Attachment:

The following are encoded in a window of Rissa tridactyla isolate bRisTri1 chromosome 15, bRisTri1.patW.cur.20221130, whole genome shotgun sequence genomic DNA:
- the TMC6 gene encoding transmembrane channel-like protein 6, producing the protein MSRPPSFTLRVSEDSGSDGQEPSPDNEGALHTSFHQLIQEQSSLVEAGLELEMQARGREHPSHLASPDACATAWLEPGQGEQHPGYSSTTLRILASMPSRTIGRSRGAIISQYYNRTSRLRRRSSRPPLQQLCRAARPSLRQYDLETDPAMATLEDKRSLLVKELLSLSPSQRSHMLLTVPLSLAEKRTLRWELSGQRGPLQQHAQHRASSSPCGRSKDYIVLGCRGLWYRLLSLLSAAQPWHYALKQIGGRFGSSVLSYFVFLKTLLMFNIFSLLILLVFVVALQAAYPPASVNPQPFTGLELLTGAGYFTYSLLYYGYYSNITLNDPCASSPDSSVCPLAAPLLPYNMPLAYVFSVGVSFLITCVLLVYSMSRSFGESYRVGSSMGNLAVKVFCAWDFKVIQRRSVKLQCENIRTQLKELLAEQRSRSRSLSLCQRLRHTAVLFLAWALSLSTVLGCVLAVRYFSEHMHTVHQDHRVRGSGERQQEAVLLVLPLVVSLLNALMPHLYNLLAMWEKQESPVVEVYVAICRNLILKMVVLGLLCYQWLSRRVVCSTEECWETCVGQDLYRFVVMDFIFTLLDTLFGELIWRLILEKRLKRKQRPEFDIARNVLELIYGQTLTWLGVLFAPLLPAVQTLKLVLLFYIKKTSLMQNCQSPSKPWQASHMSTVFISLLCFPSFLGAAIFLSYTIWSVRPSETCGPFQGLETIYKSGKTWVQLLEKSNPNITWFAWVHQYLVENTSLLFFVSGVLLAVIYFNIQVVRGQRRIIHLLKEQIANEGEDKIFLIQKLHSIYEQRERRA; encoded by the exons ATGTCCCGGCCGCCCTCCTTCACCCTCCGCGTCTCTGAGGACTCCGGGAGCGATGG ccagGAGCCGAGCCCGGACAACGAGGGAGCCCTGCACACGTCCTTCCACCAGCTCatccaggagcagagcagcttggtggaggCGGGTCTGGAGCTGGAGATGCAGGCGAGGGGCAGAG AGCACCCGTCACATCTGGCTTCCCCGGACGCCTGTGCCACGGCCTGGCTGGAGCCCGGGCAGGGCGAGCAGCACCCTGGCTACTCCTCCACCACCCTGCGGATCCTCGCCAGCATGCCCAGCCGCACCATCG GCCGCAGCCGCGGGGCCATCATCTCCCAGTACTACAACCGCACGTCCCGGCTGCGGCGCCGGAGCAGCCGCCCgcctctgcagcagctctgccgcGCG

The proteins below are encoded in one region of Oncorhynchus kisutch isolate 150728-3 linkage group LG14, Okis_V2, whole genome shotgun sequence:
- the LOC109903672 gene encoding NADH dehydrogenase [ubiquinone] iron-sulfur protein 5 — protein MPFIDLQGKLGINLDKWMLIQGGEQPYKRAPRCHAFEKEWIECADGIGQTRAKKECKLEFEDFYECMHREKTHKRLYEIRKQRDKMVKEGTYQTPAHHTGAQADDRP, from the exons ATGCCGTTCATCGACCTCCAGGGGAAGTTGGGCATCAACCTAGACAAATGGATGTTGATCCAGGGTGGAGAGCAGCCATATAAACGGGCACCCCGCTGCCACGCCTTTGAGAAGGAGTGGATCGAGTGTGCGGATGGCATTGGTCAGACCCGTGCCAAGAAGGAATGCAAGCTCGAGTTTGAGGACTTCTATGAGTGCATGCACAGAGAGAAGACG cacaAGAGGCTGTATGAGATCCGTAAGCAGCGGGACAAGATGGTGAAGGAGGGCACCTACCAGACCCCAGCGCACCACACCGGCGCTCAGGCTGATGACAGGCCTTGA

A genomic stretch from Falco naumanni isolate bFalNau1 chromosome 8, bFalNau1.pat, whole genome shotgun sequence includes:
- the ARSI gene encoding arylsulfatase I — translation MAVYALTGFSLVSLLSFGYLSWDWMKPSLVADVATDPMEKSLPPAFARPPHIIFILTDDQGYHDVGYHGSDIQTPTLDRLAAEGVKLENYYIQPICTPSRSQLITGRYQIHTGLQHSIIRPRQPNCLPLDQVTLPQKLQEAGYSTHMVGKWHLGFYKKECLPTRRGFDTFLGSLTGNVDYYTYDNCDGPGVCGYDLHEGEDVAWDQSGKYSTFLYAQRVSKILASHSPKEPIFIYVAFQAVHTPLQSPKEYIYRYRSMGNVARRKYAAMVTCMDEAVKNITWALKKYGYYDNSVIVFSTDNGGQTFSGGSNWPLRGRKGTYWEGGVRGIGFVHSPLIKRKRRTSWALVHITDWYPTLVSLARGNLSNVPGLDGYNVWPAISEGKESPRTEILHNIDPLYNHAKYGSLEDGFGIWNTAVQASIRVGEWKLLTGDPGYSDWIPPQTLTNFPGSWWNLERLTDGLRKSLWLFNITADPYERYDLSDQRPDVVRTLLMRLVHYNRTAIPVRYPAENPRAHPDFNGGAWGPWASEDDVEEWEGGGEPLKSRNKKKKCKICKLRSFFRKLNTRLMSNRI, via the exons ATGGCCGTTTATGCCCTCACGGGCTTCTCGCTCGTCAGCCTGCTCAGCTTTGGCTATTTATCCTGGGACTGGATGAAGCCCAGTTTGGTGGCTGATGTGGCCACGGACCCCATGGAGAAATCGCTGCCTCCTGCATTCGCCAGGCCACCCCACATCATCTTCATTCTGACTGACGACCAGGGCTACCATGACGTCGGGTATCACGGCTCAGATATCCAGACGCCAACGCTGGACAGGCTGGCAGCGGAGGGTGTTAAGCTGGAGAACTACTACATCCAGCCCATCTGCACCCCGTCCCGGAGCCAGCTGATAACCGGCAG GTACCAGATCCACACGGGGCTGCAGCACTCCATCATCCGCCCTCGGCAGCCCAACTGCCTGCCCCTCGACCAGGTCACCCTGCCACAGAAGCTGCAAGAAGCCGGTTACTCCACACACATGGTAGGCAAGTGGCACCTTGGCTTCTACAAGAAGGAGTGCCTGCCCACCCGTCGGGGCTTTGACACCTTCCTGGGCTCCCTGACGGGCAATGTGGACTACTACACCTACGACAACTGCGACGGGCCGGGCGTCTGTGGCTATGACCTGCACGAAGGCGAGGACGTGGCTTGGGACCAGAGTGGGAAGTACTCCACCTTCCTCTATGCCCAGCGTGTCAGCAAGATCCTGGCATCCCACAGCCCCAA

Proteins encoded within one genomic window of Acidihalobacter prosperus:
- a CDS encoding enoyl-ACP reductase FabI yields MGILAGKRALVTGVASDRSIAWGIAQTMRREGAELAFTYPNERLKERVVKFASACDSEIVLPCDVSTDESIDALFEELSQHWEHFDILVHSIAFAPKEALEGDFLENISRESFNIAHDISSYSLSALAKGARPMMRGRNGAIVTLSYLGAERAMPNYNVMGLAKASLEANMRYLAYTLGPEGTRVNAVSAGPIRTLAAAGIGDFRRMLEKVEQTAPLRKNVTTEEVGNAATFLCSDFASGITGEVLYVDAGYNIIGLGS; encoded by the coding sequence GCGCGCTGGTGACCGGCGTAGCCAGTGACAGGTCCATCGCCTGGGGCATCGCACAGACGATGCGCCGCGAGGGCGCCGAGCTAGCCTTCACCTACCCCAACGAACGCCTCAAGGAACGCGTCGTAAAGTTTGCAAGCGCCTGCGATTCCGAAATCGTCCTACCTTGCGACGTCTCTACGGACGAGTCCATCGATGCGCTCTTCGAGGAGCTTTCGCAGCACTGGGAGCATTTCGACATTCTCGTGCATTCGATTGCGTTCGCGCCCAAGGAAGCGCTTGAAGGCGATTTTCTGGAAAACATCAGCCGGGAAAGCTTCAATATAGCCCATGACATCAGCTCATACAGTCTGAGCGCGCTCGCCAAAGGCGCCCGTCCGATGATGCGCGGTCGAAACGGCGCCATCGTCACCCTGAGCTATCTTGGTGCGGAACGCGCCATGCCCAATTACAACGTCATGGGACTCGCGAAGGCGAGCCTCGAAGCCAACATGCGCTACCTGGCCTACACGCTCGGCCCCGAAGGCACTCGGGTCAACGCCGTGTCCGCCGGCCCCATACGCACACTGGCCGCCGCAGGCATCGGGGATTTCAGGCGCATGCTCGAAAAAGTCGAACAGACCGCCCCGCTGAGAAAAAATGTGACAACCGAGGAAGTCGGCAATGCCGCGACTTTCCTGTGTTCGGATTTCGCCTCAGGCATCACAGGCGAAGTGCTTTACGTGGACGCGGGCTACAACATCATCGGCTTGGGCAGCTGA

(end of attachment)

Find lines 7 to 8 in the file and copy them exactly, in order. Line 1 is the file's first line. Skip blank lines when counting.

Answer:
Proteins encoded within one genomic window of Acidihalobacter prosperus:
- a CDS encoding enoyl-ACP reductase FabI yields MGILAGKRALVTGVASDRSIAWGIAQTMRREGAELAFTYPNERLKERVVKFASACDSEIVLPCDVSTDESIDALFEELSQHWEHFDILVHSIAFAPKEALEGDFLENISRESFNIAHDISSYSLSALAKGARPMMRGRNGAIVTLSYLGAERAMPNYNVMGLAKASLEANMRYLAYTLGPEGTRVNAVSAGPIRTLAAAGIGDFRRMLEKVEQTAPLRKNVTTEEVGNAATFLCSDFASGITGEVLYVDAGYNIIGLGS; encoded by the coding sequence GCGCGCTGGTGACCGGCGTAGCCAGTGACAGGTCCATCGCCTGGGGCATCGCACAGACGATGCGCCGCGAGGGCGCCGAGCTAGCCTTCACCTACCCCAACGAACGCCTCAAGGAACGCGTCGTAAAGTTTGCAAGCGCCTGCGATTCCGAAATCGTCCTACCTTGCGACGTCTCTACGGACGAGTCCATCGATGCGCTCTTCGAGGAGCTTTCGCAGCACTGGGAGCATTTCGACATTCTCGTGCATTCGATTGCGTTCGCGCCCAAGGAAGCGCTTGAAGGCGATTTTCTGGAAAACATCAGCCGGGAAAGCTTCAATATAGCCCATGACATCAGCTCATACAGTCTGAGCGCGCTCGCCAAAGGCGCCCGTCCGATGATGCGCGGTCGAAACGGCGCCATCGTCACCCTGAGCTATCTTGGTGCGGAACGCGCCATGCCCAATTACAACGTCATGGGACTCGCGAAGGCGAGCCTCGAAGCCAACATGCGCTACCTGGCCTACACGCTCGGCCCCGAAGGCACTCGGGTCAACGCCGTGTCCGCCGGCCCCATACGCACACTGGCCGCCGCAGGCATCGGGGATTTCAGGCGCATGCTCGAAAAAGTCGAACAGACCGCCCCGCTGAGAAAAAATGTGACAACCGAGGAAGTCGGCAATGCCGCGACTTTCCTGTGTTCGGATTTCGCCTCAGGCATCACAGGCGAAGTGCTTTACGTGGACGCGGGCTACAACATCATCGGCTTGGGCAGCTGA